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First off today, Shane Harrison at the BBC writes that, even though the works of James Joyce, including Dubliners, A Portrait of the Artist as a Young Man, Ulysses and Finnegans Wake, lapsed into the public domain this year, that there is still a copyright war brewing over his work. Danis Rose recently published several editions of manuscripts by Joyce in editions priced up to 250 euros ($330). The National Library of Ireland responded by announcing plans to publish them for free online. However, according to Rose, “In the EU there is a provision in law that the first to publish previously unpublished material entering the public domain acquires economic rights equivalent to copyright for a period of twenty five (25) years”. The library responded by saying that the plans to publish the manuscripts has been underway for some time and it plans to move forward despite the threats from Rose.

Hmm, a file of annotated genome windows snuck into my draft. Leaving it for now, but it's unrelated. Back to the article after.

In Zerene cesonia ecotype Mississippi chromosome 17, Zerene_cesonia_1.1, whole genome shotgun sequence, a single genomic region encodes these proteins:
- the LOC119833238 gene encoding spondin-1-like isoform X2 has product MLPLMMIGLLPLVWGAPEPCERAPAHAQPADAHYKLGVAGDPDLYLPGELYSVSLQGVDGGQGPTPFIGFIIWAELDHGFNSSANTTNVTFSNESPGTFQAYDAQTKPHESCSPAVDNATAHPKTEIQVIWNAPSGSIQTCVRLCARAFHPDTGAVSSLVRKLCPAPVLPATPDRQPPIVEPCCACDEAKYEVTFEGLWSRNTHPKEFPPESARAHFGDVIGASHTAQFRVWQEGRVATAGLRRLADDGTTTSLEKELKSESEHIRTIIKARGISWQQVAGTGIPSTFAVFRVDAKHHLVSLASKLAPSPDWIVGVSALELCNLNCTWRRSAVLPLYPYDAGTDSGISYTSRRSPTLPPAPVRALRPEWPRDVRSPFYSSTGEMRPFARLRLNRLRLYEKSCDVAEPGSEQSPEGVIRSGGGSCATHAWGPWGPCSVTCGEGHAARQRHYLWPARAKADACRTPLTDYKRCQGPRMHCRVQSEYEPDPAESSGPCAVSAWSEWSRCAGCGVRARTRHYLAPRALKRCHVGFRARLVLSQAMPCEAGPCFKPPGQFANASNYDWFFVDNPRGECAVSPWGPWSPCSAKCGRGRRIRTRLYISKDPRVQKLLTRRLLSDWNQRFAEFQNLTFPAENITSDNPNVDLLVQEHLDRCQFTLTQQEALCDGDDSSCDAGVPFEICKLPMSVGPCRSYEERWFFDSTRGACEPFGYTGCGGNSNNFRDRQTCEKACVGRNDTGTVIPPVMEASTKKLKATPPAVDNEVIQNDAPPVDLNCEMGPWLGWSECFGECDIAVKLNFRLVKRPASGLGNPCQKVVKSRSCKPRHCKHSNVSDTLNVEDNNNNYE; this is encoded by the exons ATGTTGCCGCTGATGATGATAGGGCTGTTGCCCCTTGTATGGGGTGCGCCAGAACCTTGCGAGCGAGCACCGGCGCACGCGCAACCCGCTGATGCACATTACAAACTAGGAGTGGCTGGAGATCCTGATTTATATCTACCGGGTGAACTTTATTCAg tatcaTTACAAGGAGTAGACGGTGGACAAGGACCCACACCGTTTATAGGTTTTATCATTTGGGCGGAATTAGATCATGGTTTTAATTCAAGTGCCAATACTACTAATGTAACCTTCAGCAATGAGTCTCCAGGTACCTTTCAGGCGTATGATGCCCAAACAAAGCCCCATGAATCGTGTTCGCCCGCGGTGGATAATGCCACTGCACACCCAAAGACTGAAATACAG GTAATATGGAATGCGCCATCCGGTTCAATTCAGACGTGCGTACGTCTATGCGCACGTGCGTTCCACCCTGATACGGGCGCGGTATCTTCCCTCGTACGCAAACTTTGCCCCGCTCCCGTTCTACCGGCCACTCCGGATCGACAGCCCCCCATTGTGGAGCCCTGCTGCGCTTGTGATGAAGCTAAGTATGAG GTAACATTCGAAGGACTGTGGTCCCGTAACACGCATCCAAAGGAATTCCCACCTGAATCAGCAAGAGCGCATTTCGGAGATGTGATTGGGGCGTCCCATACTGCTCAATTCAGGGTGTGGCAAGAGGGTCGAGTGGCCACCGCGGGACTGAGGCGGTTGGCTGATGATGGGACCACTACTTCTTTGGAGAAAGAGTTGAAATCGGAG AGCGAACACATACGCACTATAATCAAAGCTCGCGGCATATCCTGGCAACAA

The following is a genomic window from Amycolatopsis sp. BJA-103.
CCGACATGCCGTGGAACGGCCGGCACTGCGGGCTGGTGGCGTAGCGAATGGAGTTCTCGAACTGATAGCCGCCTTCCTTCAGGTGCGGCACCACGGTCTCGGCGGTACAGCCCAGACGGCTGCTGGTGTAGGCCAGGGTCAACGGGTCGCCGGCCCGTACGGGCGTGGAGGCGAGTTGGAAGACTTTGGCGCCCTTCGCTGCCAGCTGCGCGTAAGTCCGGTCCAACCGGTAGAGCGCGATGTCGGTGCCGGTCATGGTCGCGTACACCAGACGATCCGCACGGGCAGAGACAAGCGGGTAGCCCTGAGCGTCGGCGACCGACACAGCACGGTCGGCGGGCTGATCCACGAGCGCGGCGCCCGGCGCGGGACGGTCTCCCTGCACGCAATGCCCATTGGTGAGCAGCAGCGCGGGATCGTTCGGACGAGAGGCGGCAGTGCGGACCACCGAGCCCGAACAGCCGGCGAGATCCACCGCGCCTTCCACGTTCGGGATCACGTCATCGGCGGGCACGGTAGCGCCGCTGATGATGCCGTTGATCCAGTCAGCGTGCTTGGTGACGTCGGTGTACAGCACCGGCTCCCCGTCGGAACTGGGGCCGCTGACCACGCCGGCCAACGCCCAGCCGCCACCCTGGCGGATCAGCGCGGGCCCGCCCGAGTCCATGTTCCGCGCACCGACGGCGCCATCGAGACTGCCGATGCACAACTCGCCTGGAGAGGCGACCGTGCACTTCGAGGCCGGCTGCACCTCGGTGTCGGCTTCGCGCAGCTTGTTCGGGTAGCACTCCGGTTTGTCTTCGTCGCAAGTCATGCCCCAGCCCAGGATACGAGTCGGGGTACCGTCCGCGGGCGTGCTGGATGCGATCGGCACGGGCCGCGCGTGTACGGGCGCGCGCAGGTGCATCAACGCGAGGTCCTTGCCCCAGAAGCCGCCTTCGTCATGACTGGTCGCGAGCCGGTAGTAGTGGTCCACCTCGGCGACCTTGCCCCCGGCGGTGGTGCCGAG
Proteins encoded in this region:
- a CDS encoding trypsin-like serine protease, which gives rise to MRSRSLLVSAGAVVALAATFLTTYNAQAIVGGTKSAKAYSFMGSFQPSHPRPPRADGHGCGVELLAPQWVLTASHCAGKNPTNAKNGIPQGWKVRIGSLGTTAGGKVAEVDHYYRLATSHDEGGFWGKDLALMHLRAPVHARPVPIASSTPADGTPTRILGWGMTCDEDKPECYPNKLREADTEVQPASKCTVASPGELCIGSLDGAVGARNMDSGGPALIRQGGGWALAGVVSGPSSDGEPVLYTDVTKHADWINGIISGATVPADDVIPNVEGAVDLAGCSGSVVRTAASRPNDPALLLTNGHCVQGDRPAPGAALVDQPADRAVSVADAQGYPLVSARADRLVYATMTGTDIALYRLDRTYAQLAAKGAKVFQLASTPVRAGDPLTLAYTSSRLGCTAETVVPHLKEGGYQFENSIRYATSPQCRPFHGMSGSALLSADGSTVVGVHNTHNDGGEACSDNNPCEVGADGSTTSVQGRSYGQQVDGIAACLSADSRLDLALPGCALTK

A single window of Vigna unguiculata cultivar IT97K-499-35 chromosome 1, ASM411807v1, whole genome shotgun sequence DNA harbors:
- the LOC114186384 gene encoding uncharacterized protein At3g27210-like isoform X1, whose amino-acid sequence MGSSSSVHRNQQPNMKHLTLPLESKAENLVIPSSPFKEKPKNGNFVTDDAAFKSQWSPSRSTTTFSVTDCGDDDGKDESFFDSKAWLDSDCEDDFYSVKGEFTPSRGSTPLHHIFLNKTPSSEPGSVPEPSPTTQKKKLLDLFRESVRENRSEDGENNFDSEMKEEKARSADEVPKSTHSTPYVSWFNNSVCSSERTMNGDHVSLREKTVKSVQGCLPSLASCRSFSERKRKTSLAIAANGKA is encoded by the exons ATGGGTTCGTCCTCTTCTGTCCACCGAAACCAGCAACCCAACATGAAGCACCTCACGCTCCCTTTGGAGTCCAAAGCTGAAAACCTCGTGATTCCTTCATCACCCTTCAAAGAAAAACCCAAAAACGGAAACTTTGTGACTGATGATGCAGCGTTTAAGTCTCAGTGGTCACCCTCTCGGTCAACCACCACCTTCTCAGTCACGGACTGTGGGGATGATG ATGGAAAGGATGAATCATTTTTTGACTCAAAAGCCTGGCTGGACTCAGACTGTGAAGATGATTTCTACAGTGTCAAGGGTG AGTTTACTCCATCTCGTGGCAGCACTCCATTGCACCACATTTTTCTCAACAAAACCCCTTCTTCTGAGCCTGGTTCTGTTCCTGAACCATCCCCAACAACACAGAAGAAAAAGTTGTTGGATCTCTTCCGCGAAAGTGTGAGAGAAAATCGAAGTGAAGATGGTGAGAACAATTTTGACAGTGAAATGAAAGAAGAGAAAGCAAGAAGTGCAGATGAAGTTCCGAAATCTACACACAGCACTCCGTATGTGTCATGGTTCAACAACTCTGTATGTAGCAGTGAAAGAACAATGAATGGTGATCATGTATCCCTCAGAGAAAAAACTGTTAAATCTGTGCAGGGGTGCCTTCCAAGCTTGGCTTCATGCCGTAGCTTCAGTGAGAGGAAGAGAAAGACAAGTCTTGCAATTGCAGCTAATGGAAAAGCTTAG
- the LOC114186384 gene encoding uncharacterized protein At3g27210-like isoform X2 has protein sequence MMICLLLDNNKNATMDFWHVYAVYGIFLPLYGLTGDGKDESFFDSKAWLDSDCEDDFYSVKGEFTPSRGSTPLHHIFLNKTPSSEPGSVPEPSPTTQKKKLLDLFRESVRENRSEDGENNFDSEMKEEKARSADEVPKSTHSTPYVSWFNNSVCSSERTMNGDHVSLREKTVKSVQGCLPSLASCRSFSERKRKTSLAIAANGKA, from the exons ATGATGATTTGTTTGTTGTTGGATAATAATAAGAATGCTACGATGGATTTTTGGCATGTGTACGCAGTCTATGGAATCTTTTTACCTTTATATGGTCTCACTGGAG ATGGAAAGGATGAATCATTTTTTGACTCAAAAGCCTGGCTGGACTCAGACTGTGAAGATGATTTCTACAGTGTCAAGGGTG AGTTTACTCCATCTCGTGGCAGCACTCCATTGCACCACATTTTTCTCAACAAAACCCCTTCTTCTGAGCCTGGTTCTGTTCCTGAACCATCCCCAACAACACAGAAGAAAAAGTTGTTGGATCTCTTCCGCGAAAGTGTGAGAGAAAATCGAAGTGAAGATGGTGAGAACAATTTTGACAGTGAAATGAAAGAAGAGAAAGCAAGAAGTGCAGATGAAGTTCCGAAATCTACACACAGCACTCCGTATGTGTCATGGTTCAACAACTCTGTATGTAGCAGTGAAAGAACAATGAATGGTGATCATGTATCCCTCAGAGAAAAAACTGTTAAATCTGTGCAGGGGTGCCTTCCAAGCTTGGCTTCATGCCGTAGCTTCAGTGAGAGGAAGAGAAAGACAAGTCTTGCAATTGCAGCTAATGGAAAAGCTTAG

Next up today, China Daily is reporting that draft copyright legislation in China is upsetting may in the music industry there. The legislation, which was made available for public content, would authorize musicians to use the works of other artists once those works have been published for longer than 3 months and provided that they pay a “fair compensation”. Though such an element is already in Chinese copyright law, this draft removes a requirement to stop such use if there is an explicit statement against it. The administration is expected to respond to public comments later this month.
Finally today, Righthaven, famous for filing no-warning lawsuits against sites that used content from the Las Vegas Review-Journal and the Denver Post, has had yet another one of its appeals denied. This one, appealing a verdict in favor of former defendant Michael J. Nelson, was denied because Righthaven missed a deadline to file an opening brief. Righthaven, though initially victorious in many of its cases, was rocked by a series of legal defeats that have now resulted in most of its assets being seized, including its domain and has largely stopped litigating its cases.
That’s it for the three count today. We will be back tomorrow with three more copyright links. If you have a link that you want to suggest a link for the column or have any proposals to make it better. Feel free to leave a comment or send me an email. I hope to hear from you.
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